You may choose to limit contact just now with friends and family but you can still stay connected to them using technology – build in time to make that happen because it’s important to stay in touch.

Arrange to meet up with a family member or friend for a walk and a chat which will benefit your physical and mental wellbeing.

Most of all, be kind to yourself. None of us have been in this situation before so it's important not to beat yourself up if things don't go quite to plan. If you feel you are struggling don't be afraid to ask for support.

Relax

Exercising, relaxing and getting enough rest is a must to maintain good mental health. Taking good care of yourself may require a little extra time and effort, but it's worth it. While there are no specific guidelines on how much relaxation a person should incorporate into their lifestyle, making time to unwind and enjoy life is an important part of maintaining good health.

When practiced regularly deep relaxation, like meditation, relieves stress and anxiety and improves mood and may potentially decrease blood pressure, relieve pain and improve your immune and cardiovascular systems.

Regular relaxation, preferably on a daily basis, is essential to maintain our wellbeing.

Do you make time to recharge your batteries on a daily basis? No? Why not? Reassess your priorities and make time for this. Anything you enjoy doing can count as relaxation – it doesn't have to be lying in a darkened room but you can do that if you want to!

Consider:

  • Using aromatherapy oil in the bath – a long, hot soak is good for mind and body
  • Read a magazine or a book in a comfy chair with a cuppa
  • Use the one time you are allowed to exercise a day to enjoy a leisurely stroll near your home
  • Try a new form of exercise at home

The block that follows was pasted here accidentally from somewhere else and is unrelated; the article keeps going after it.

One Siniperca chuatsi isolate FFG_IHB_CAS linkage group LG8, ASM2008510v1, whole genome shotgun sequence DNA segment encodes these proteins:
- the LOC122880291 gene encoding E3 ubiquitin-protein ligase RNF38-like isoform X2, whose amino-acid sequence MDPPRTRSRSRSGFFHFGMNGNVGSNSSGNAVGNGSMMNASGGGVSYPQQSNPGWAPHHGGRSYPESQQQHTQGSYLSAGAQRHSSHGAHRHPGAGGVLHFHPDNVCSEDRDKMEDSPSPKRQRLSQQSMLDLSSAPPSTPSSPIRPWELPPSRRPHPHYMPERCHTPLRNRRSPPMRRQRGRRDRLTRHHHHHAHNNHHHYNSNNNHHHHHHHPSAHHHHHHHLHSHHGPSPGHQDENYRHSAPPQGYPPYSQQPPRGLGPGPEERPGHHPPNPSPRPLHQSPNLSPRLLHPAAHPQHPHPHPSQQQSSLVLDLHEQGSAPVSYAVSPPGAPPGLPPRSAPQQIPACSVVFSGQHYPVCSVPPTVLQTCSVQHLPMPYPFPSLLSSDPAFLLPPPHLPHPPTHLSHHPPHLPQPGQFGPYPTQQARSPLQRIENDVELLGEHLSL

Get relaxation inspiration from Mind, the mental health charity by watching this video:

Meditate

The goal of meditation is to focus and understand your mind, eventually reaching a higher level of awareness and inner calm. Regular meditation can help you to control your emotions, enhance your concentration, decrease stress and even become more connected to those around you. With practice, you'll be able to achieve a sense of tranquillity and peace.

Remember, there are many ways to meditate so try a few different types to see what works best for you. Headspace – Meditation for beginners is a good place to start.

Other useful links for mindfulness:

Going home checklist

Created by the NHS, the checklist is a great way to reflect and be mindful at the end of each working day.

  • Take a moment to think about today.
  • Acknowledge three things that were difficult. Let them go.
  • Consider three things that went well.
  • Choose an action that signals the end of your shift/working day eg a walk at the beginning or end of the working day to signal the change, or clearing away your laptop and work from your home area.
  • Now switch your attention to home.
  • How will you rest and recharge?

Library at home

Reading is a great distraction and one of the best ways to de-stress – and fill the time in lockdown. Here are some resources you might want to try:

  • Falkirk Libraries app offers free access to magazines, books and audiobooks if you have a library card. Not a member? Temporarily join online.
  • BorrowBox is a great resource all local school children can tap into – and there's nothing more relaxing than snuggling up with your children and reading a book together.
  • Audible has made 100s of its audio titles available for free during the coronavirus pandemic. No log-ins, credit card or passwords required.
  • Theory Test Pro use your time to study for the theory test when plans to sit your driving test have stalled.

Other resources